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Enrollment helps charter group’s finances

Akili Academy’s larger-than-expected enrollment helped bring in an additional $300,000 in per-pupil funds to Crescent City Schools coffers this fall. Harriet Tubman Charter School also helped draw in unexpected money, bringing in a federal School Improvement Grant $500,000 larger than what was budgeted.

Overall, treasurer Doug Harrell told the CCS board at a meeting Wednesday night, the extra funds helped bring the central office’s net operating income “closer to a break-even point,” at $3,427.*

Crescent City’s CEO Kate Mehok reported that the school still faces facility issues, especially at Akili Academy. The lights in the kindergarten rooms do not work at all, and lighting throughout the school is faulty. Mehok said the school’s administration is in constant contact with the Recovery School District, which owns the building, the project coordinator and the general contractor who are all aware of the problems.

“Nobody else seems to think this is an emergency and here we are at week eight, nine? But because we’re not paying utilities we don’t have the leverage,” Mehok said.

Christopher Hines, the organization’s chief operations officer, said Harriet Tubman students will move to the old O. Perry Walker building over Christmas break while the current Tubman building undergoes renovations. Walker has merged with L.B. Landry and is using Landry’s campus now.

The board also accepted the resignation of member Coleman Ridley, whose new job presented a conflict in accordance to the board’s policies. The governance committee announced that it will seek a replacement for Ridley and wil search for at least two additional board members to grow the talent on the board.

Board members Anna Burrell, Carolyn Chandler and Agnieska McPeak did not attend the meeting.

*An earlier version of this story reported incorrectly that the entire organization — not just the central office — had a surplus.

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  • Lee Barrios


    Notice is hereby given that ALKILI Academy of New Orleans, a Louisiana non-profit corporation, is about to be liquidated out of court, pursuant to authorization by its incorporations and Directors, duly given, and that Robert J Stefani, whose address is 201 St, Charles Avenue, 46th floor, New Orleans, 70170, has been duly appointed to serve as liquidator. All creditors of, all persons believing themselves to have valid claims against, and all persons having unfulfilled contracts with said non-profit corporation are hereby called upon to present any claims they may have in writing and in detail to the Liquidator, at the above address on or before May 1, 2014.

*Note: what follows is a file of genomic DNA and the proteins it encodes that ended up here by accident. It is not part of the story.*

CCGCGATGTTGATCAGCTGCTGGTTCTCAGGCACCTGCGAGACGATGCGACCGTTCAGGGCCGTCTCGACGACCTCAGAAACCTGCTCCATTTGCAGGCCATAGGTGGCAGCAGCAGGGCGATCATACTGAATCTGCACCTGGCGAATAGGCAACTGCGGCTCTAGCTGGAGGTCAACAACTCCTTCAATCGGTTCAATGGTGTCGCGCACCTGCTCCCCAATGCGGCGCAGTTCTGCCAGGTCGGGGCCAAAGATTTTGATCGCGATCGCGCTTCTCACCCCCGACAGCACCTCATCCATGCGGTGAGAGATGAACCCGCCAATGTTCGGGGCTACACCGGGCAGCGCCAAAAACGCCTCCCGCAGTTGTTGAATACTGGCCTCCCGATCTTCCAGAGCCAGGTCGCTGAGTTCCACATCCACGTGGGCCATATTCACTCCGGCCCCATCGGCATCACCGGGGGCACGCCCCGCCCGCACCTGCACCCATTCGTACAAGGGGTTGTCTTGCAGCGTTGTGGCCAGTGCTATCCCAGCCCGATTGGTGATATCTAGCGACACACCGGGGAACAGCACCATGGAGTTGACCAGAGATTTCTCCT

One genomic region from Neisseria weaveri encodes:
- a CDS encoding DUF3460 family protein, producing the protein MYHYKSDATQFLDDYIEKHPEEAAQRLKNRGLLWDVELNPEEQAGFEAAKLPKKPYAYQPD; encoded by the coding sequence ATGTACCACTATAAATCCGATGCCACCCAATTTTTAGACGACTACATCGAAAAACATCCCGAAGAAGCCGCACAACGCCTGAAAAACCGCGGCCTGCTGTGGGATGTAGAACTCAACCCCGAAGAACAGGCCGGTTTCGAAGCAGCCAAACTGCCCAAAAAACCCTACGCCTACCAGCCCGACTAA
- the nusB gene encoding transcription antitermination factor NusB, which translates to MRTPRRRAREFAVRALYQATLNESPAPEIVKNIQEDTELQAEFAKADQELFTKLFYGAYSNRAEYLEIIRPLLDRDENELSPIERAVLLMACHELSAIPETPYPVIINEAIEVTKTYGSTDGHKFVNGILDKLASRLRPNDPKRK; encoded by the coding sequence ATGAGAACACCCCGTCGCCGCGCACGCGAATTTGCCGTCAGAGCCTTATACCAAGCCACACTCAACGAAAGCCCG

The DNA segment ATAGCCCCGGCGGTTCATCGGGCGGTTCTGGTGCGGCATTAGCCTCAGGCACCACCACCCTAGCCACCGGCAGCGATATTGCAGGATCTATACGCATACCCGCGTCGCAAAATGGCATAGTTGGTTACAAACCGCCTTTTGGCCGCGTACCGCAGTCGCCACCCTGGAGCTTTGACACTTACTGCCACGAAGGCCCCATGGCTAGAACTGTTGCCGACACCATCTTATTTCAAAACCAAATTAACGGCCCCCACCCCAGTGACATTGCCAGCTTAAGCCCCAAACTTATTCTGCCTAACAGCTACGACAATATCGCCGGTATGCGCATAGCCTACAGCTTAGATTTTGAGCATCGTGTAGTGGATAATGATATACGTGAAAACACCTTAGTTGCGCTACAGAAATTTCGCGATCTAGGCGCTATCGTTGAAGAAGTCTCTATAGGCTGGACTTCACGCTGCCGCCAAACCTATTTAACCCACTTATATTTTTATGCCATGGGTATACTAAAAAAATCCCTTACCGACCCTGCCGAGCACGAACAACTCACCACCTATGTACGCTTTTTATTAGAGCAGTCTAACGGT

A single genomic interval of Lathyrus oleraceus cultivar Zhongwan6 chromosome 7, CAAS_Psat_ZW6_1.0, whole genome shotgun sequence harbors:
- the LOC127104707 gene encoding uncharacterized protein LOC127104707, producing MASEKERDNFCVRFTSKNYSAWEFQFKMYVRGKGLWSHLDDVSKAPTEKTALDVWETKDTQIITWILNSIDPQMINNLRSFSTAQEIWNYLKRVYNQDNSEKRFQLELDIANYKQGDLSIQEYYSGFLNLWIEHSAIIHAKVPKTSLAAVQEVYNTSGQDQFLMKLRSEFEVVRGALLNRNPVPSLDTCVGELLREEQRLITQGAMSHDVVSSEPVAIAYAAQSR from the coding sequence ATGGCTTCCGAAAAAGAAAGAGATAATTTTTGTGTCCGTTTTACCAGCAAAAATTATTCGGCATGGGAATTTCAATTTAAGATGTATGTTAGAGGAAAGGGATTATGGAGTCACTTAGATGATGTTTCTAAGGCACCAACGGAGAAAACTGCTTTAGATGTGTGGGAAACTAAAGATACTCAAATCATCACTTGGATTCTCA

Appeared in the Times Picayune today. Can somebody explain?

  • nickelndime

    Re: Akili – – – Damn!?? If anybody would pay attention to this, it would be you, Lee. Does Crescent City Schools (Board of Directors) know about this? (I have fallen off of my chair, because really, do any of these boards actually know what the hell is going on – other than what they sit and listen to (glowing financial and academic reports) from 6-figure staffers and principals/CEOs (!), which BTW, these boards are supposed to be monitoring, regulating, supervising, yadda yadda yadda?

  • nickelndime

    The original LA nonprofit corporation, by which Akili Academy was founded, had to be dissolved because it (the school and management thereof) was awarded to another charter management group selected by the RSD in its effort to award failing charter schools to creditable and proven charter groups which have a track record (what is that and where can I find it?) of turning (a) failing school/s around. What do you think this New Orleans educational landscape will look like in 3 to 5 more years? That’s what I thought. Ha!